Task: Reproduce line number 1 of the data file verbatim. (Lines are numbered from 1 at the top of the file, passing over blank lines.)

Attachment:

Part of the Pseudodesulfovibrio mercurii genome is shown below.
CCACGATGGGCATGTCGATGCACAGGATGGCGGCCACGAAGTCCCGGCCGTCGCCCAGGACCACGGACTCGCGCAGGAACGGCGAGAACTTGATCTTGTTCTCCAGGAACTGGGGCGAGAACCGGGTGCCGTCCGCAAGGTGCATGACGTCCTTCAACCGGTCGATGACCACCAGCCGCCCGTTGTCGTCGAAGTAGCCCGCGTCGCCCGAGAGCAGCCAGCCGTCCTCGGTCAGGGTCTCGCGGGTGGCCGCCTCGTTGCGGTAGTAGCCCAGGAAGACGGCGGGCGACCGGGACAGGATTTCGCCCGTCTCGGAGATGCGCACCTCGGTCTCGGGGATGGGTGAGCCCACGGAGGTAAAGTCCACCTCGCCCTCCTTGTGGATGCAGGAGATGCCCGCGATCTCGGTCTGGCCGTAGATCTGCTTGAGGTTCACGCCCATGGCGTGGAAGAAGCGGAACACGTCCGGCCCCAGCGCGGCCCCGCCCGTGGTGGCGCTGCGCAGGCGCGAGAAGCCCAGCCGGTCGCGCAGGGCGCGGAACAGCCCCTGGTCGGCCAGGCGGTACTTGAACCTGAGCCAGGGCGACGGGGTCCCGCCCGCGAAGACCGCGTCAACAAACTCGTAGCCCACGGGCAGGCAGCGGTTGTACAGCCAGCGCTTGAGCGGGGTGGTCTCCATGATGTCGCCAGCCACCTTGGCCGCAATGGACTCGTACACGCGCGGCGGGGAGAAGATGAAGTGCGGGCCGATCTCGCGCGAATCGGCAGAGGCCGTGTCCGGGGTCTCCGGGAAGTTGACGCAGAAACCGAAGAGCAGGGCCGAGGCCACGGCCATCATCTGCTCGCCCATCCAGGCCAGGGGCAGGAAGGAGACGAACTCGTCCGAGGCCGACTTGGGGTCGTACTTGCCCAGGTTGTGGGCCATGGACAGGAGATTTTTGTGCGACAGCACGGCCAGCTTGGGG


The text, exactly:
Part of the Pseudodesulfovibrio mercurii genome is shown below.